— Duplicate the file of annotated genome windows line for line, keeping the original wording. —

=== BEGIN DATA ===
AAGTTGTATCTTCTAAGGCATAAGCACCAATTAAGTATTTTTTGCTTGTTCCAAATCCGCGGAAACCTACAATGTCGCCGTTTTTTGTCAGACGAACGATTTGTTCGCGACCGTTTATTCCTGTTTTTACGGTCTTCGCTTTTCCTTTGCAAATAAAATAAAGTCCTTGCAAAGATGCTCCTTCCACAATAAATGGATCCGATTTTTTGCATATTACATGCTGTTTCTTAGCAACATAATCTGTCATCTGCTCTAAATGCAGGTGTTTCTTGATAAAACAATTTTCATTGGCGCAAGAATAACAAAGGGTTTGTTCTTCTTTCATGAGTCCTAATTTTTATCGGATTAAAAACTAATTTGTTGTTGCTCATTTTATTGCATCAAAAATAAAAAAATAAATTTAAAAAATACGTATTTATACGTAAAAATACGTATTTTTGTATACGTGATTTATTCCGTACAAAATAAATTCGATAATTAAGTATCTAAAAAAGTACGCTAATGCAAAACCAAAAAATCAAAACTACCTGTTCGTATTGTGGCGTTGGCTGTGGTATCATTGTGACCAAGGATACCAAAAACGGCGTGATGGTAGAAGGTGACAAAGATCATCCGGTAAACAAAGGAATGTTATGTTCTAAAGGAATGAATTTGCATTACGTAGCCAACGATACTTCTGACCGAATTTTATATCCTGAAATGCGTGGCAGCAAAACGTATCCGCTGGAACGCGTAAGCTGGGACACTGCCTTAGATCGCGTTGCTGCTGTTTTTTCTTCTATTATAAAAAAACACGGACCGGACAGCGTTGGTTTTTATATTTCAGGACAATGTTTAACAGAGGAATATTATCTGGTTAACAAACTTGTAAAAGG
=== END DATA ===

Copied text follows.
AAGTTGTATCTTCTAAGGCATAAGCACCAATTAAGTATTTTTTGCTTGTTCCAAATCCGCGGAAACCTACAATGTCGCCGTTTTTTGTCAGACGAACGATTTGTTCGCGACCGTTTATTCCTGTTTTTACGGTCTTCGCTTTTCCTTTGCAAATAAAATAAAGTCCTTGCAAAGATGCTCCTTCCACAATAAATGGATCCGATTTTTTGCATATTACATGCTGTTTCTTAGCAACATAATCTGTCATCTGCTCTAAATGCAGGTGTTTCTTGATAAAACAATTTTCATTGGCGCAAGAATAACAAAGGGTTTGTTCTTCTTTCATGAGTCCTAATTTTTATCGGATTAAAAACTAATTTGTTGTTGCTCATTTTATTGCATCAAAAATAAAAAAATAAATTTAAAAAATACGTATTTATACGTAAAAATACGTATTTTTGTATACGTGATTTATTCCGTACAAAATAAATTCGATAATTAAGTATCTAAAAAAGTACGCTAATGCAAAACCAAAAAATCAAAACTACCTGTTCGTATTGTGGCGTTGGCTGTGGTATCATTGTGACCAAGGATACCAAAAACGGCGTGATGGTAGAAGGTGACAAAGATCATCCGGTAAACAAAGGAATGTTATGTTCTAAAGGAATGAATTTGCATTACGTAGCCAACGATACTTCTGACCGAATTTTATATCCTGAAATGCGTGGCAGCAAAACGTATCCGCTGGAACGCGTAAGCTGGGACACTGCCTTAGATCGCGTTGCTGCTGTTTTTTCTTCTATTATAAAAAAACACGGACCGGACAGCGTTGGTTTTTATATTTCAGGACAATGTTTAACAGAGGAATATTATCTGGTTAACAAACTTGTAAAAGG